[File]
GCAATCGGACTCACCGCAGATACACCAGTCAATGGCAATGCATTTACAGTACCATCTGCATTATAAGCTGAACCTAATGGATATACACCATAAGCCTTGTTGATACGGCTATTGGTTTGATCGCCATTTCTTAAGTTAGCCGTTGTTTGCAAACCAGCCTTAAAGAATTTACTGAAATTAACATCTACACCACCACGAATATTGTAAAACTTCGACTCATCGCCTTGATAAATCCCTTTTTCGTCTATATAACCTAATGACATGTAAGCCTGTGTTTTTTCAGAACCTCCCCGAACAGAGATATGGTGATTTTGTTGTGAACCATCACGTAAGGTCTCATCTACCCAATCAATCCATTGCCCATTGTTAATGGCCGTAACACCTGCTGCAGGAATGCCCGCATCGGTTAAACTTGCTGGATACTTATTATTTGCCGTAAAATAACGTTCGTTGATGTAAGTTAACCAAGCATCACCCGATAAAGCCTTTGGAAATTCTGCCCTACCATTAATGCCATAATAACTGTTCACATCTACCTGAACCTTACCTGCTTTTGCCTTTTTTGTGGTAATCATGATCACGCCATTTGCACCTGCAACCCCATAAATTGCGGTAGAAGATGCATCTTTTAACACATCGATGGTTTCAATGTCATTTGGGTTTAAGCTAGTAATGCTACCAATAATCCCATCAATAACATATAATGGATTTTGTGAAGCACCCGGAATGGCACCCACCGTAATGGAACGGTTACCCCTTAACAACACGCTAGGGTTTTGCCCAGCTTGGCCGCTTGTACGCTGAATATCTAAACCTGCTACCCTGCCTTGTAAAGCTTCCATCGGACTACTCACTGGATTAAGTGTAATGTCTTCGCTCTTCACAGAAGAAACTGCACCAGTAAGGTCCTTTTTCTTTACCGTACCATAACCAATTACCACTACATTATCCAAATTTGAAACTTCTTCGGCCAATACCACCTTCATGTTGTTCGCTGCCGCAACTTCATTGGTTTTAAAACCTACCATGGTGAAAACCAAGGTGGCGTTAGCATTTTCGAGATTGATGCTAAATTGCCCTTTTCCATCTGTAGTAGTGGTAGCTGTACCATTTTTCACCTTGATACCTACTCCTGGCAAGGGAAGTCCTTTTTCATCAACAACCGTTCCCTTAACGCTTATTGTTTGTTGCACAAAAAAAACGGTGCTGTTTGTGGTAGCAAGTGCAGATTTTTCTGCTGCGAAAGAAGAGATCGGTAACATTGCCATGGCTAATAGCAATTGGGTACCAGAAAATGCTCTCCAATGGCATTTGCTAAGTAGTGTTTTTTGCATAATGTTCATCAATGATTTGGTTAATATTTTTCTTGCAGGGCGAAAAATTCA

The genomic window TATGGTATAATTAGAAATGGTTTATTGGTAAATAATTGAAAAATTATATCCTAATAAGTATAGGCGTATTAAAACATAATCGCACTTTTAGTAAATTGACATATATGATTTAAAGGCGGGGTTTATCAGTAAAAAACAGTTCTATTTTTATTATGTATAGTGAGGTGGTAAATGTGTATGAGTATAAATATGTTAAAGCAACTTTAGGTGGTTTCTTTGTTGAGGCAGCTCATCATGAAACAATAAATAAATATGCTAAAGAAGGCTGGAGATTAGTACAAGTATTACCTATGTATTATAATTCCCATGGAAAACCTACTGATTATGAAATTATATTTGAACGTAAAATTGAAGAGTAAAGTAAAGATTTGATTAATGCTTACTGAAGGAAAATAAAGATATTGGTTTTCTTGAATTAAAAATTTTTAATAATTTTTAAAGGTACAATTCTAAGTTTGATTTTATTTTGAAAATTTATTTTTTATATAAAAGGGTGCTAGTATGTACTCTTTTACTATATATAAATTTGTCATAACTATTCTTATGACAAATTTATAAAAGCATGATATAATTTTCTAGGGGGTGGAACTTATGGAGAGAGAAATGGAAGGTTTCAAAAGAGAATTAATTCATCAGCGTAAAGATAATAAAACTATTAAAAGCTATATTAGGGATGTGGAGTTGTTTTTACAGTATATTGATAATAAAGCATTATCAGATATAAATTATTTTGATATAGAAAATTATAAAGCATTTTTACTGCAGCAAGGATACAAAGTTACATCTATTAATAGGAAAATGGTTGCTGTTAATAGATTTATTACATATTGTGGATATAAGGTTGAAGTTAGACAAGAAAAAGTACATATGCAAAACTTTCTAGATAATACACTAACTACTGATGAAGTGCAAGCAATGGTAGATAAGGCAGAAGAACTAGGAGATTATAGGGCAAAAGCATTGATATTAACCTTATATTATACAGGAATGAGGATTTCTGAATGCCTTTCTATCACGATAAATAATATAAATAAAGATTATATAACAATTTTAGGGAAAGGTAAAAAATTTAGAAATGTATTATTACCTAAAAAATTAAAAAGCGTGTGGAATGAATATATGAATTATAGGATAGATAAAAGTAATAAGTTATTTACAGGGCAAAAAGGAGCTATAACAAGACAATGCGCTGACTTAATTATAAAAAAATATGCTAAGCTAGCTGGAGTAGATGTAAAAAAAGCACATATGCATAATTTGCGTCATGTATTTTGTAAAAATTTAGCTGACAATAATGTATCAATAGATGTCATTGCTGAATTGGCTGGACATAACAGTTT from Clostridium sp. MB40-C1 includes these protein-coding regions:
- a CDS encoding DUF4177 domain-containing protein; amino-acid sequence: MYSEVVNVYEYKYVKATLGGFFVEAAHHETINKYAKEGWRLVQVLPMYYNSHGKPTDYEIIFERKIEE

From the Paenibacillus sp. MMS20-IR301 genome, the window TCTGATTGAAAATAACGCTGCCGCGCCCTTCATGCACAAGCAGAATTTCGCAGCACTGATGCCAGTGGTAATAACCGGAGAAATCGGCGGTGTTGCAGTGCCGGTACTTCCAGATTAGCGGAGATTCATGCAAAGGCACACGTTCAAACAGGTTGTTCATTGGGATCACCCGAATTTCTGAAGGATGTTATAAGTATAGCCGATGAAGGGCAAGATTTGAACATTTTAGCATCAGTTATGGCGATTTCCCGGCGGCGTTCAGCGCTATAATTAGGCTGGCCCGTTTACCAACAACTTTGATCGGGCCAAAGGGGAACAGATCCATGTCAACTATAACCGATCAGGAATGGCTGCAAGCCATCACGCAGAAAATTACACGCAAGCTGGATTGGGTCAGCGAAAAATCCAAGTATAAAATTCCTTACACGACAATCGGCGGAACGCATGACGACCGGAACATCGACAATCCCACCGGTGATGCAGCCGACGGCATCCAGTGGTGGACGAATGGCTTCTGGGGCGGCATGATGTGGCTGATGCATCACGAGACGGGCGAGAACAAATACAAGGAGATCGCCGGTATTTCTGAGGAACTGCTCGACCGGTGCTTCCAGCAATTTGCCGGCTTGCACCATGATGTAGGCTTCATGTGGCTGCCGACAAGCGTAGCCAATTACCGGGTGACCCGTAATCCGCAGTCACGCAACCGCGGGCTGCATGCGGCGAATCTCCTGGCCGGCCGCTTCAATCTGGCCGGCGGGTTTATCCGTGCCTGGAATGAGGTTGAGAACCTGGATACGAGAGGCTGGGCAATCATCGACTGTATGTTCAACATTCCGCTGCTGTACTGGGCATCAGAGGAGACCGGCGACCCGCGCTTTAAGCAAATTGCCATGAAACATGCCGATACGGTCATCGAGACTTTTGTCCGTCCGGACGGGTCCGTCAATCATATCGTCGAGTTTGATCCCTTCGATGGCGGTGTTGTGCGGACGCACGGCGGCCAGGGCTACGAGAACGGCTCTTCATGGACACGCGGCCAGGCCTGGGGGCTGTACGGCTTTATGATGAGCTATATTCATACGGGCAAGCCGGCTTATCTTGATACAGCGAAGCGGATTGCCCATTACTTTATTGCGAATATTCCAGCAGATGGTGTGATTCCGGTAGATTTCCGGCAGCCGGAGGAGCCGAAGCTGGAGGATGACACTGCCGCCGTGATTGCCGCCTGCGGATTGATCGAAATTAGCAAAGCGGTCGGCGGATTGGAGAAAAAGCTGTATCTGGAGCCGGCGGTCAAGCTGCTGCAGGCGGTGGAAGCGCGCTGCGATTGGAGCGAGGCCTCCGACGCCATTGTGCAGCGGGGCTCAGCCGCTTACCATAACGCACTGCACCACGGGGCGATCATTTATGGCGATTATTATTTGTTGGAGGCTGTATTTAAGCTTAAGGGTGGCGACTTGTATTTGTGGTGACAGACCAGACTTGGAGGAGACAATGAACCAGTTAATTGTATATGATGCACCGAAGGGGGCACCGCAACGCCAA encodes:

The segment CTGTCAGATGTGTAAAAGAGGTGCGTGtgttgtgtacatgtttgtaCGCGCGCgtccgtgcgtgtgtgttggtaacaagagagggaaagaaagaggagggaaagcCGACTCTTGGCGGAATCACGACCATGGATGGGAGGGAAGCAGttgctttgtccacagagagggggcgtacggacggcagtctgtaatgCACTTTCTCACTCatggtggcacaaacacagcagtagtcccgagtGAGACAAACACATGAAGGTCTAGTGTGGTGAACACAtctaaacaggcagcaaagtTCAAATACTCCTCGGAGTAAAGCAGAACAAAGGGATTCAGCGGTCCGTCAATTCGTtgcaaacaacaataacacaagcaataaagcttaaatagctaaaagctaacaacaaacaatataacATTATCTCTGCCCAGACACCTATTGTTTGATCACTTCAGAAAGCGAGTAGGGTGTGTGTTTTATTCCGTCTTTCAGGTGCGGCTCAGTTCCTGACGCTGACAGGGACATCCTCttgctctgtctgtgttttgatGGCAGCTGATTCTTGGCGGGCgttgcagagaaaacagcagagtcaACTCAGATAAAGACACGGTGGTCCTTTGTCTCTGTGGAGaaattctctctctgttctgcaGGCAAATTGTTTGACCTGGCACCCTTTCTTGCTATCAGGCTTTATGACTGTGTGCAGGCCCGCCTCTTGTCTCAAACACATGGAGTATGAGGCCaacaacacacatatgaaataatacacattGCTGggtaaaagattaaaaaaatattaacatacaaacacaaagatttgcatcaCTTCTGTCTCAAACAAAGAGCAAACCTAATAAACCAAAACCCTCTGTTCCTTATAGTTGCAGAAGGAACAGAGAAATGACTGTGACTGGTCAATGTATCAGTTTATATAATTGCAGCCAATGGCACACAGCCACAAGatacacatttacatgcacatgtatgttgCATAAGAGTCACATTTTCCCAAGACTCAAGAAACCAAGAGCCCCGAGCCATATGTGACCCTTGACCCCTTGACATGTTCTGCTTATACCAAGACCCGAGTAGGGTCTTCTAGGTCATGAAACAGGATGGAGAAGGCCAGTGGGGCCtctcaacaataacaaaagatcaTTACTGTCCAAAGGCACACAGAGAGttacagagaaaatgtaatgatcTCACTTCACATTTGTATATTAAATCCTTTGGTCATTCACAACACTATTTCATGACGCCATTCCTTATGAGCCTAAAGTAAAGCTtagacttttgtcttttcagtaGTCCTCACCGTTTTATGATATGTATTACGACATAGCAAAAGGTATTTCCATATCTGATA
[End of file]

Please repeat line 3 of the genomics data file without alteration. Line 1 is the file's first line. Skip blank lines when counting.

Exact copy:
- a CDS encoding DUF4177 domain-containing protein; amino-acid sequence: MYSEVVNVYEYKYVKATLGGFFVEAAHHETINKYAKEGWRLVQVLPMYYNSHGKPTDYEIIFERKIEE